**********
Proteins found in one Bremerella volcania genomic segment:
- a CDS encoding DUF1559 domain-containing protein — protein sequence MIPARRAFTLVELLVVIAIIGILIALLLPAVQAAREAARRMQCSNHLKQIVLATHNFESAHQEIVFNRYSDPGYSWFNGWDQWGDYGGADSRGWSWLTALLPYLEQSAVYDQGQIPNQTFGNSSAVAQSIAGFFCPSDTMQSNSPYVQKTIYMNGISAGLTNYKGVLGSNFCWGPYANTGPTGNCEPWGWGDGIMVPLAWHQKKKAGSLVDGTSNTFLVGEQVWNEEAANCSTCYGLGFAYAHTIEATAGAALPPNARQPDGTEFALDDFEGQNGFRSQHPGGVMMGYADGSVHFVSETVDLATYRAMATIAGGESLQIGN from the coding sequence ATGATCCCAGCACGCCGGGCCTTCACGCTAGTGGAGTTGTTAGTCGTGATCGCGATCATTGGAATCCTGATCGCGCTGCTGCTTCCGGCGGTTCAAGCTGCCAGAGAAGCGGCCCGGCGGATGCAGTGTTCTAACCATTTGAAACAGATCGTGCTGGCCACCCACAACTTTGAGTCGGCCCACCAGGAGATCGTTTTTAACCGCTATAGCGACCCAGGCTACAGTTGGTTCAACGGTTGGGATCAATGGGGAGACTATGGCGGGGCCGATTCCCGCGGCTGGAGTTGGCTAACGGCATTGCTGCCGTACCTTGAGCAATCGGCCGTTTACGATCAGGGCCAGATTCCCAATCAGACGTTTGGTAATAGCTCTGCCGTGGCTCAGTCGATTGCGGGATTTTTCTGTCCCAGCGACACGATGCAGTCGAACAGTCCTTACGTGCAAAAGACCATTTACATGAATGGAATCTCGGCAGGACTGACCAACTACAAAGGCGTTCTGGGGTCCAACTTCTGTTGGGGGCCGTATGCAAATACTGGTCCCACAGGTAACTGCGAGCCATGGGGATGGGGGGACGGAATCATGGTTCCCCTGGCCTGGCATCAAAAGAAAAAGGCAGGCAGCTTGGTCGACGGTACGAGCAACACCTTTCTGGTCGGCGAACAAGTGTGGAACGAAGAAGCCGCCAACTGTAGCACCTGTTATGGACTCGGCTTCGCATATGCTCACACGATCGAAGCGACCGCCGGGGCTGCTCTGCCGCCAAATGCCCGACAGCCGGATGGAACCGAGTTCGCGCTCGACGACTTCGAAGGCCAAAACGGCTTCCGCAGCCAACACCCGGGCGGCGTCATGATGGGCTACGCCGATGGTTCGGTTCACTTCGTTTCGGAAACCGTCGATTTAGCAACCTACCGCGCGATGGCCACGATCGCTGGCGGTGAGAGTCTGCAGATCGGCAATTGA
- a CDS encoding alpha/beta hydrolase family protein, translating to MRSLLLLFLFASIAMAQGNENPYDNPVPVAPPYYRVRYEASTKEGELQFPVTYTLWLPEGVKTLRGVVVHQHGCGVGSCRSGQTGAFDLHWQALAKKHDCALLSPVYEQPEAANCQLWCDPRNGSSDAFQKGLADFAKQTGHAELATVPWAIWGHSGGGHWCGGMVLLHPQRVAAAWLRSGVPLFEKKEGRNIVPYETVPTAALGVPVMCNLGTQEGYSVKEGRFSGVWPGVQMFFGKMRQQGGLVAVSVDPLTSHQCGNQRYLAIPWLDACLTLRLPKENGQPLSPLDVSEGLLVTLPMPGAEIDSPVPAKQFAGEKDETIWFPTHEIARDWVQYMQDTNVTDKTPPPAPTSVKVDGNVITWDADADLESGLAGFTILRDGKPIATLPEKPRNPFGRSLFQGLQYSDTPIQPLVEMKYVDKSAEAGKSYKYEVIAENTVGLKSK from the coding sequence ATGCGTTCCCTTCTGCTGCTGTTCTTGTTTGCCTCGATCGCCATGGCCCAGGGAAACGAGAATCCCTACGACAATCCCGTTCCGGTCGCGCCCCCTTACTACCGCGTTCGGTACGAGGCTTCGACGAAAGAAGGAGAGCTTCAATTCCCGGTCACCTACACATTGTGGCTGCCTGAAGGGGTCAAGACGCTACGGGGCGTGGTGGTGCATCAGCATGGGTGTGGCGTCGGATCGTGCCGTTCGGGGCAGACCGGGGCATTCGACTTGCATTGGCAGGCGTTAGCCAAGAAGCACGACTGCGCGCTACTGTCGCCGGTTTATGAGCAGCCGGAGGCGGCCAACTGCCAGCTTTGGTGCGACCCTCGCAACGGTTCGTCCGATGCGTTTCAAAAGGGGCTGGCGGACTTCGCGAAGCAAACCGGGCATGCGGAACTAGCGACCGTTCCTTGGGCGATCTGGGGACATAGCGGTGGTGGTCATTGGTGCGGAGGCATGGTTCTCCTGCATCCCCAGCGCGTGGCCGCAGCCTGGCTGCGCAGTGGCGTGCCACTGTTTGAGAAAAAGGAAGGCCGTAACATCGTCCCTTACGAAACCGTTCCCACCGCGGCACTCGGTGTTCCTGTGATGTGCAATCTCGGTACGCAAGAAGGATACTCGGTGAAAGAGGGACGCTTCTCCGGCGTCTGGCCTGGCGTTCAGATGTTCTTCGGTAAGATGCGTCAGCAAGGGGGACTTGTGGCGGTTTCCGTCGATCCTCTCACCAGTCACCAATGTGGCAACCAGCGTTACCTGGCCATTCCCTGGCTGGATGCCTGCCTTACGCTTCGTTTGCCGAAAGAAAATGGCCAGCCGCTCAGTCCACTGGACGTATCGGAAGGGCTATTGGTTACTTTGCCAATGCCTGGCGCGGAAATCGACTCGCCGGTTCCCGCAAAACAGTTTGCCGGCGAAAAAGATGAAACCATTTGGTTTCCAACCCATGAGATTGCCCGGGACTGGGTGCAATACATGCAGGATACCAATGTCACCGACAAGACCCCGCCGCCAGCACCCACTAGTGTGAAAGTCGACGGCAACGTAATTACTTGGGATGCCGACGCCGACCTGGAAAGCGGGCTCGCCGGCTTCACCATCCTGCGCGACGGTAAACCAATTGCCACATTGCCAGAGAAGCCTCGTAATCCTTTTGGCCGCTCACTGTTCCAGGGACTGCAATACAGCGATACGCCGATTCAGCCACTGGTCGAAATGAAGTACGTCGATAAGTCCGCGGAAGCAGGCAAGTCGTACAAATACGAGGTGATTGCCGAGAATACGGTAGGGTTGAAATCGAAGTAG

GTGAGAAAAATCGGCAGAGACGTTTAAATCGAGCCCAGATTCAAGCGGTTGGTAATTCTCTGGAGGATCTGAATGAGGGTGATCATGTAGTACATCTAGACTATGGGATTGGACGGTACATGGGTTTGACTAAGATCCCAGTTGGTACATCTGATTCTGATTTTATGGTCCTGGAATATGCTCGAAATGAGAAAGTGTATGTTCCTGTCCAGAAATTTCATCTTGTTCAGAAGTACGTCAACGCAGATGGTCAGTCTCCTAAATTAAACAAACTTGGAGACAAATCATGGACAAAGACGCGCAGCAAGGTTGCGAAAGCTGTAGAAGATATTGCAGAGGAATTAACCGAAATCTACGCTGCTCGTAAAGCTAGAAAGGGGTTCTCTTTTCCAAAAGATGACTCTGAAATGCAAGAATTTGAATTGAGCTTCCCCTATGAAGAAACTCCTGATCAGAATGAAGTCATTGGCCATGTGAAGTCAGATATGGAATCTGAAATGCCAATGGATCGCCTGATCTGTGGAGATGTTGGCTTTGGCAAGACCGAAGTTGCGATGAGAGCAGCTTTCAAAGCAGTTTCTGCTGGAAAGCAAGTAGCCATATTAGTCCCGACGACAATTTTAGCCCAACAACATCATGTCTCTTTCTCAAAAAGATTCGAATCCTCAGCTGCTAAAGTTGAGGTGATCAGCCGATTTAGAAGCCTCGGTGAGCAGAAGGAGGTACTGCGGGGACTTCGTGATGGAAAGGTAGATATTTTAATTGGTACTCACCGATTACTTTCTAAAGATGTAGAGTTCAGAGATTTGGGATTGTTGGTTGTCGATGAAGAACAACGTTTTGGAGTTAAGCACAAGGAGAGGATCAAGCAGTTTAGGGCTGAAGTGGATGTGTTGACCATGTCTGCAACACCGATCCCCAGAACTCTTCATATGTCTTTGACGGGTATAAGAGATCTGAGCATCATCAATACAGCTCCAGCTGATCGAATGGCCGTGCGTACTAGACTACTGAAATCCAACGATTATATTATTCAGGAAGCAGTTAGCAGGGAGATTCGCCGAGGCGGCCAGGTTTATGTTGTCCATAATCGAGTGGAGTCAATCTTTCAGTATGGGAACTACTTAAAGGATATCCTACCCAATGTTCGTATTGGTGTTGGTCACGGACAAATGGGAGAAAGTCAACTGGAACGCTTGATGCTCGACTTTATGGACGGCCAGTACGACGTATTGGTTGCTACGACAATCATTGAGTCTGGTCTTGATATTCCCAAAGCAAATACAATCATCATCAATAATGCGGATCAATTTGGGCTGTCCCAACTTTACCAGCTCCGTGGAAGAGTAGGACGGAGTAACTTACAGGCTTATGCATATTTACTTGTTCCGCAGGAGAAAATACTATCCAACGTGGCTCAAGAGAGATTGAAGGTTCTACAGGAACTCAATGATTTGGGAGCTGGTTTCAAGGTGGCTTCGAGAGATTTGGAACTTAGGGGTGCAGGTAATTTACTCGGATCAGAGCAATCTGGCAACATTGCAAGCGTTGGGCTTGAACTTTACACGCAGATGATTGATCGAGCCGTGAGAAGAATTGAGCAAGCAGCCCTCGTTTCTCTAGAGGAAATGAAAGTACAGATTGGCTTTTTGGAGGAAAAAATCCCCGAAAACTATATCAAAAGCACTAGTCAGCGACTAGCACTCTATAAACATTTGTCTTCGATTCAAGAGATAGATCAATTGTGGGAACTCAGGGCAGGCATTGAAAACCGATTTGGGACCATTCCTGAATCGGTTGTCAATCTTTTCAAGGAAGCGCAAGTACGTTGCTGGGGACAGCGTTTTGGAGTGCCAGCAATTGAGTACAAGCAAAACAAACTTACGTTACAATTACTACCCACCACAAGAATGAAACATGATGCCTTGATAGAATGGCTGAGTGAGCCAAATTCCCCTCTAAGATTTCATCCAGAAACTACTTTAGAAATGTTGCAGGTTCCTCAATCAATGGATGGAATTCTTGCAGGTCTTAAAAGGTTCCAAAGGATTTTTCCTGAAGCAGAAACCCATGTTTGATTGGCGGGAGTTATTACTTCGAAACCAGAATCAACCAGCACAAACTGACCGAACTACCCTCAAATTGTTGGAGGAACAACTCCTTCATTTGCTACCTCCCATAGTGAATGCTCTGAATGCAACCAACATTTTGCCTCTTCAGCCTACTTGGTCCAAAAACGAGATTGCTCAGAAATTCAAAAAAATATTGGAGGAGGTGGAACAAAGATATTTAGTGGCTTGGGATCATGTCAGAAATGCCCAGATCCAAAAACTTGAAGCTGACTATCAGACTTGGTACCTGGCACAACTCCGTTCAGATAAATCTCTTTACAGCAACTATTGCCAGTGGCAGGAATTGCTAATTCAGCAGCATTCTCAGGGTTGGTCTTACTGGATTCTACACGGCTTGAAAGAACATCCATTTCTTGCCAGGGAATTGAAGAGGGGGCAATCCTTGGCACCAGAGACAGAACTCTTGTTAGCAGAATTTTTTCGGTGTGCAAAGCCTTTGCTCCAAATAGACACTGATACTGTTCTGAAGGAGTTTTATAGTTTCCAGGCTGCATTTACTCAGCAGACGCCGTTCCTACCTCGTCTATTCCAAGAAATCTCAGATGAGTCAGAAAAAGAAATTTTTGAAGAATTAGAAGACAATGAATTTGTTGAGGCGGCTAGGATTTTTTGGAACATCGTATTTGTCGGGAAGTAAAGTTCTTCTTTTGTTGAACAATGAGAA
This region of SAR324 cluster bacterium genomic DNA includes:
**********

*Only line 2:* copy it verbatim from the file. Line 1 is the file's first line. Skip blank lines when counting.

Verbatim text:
- a CDS encoding DUF1559 domain-containing protein — protein sequence MIPARRAFTLVELLVVIAIIGILIALLLPAVQAAREAARRMQCSNHLKQIVLATHNFESAHQEIVFNRYSDPGYSWFNGWDQWGDYGGADSRGWSWLTALLPYLEQSAVYDQGQIPNQTFGNSSAVAQSIAGFFCPSDTMQSNSPYVQKTIYMNGISAGLTNYKGVLGSNFCWGPYANTGPTGNCEPWGWGDGIMVPLAWHQKKKAGSLVDGTSNTFLVGEQVWNEEAANCSTCYGLGFAYAHTIEATAGAALPPNARQPDGTEFALDDFEGQNGFRSQHPGGVMMGYADGSVHFVSETVDLATYRAMATIAGGESLQIGN from the coding sequence ATGATCCCAGCACGCCGGGCCTTCACGCTAGTGGAGTTGTTAGTCGTGATCGCGATCATTGGAATCCTGATCGCGCTGCTGCTTCCGGCGGTTCAAGCTGCCAGAGAAGCGGCCCGGCGGATGCAGTGTTCTAACCATTTGAAACAGATCGTGCTGGCCACCCACAACTTTGAGTCGGCCCACCAGGAGATCGTTTTTAACCGCTATAGCGACCCAGGCTACAGTTGGTTCAACGGTTGGGATCAATGGGGAGACTATGGCGGGGCCGATTCCCGCGGCTGGAGTTGGCTAACGGCATTGCTGCCGTACCTTGAGCAATCGGCCGTTTACGATCAGGGCCAGATTCCCAATCAGACGTTTGGTAATAGCTCTGCCGTGGCTCAGTCGATTGCGGGATTTTTCTGTCCCAGCGACACGATGCAGTCGAACAGTCCTTACGTGCAAAAGACCATTTACATGAATGGAATCTCGGCAGGACTGACCAACTACAAAGGCGTTCTGGGGTCCAACTTCTGTTGGGGGCCGTATGCAAATACTGGTCCCACAGGTAACTGCGAGCCATGGGGATGGGGGGACGGAATCATGGTTCCCCTGGCCTGGCATCAAAAGAAAAAGGCAGGCAGCTTGGTCGACGGTACGAGCAACACCTTTCTGGTCGGCGAACAAGTGTGGAACGAAGAAGCCGCCAACTGTAGCACCTGTTATGGACTCGGCTTCGCATATGCTCACACGATCGAAGCGACCGCCGGGGCTGCTCTGCCGCCAAATGCCCGACAGCCGGATGGAACCGAGTTCGCGCTCGACGACTTCGAAGGCCAAAACGGCTTCCGCAGCCAACACCCGGGCGGCGTCATGATGGGCTACGCCGATGGTTCGGTTCACTTCGTTTCGGAAACCGTCGATTTAGCAACCTACCGCGCGATGGCCACGATCGCTGGCGGTGAGAGTCTGCAGATCGGCAATTGA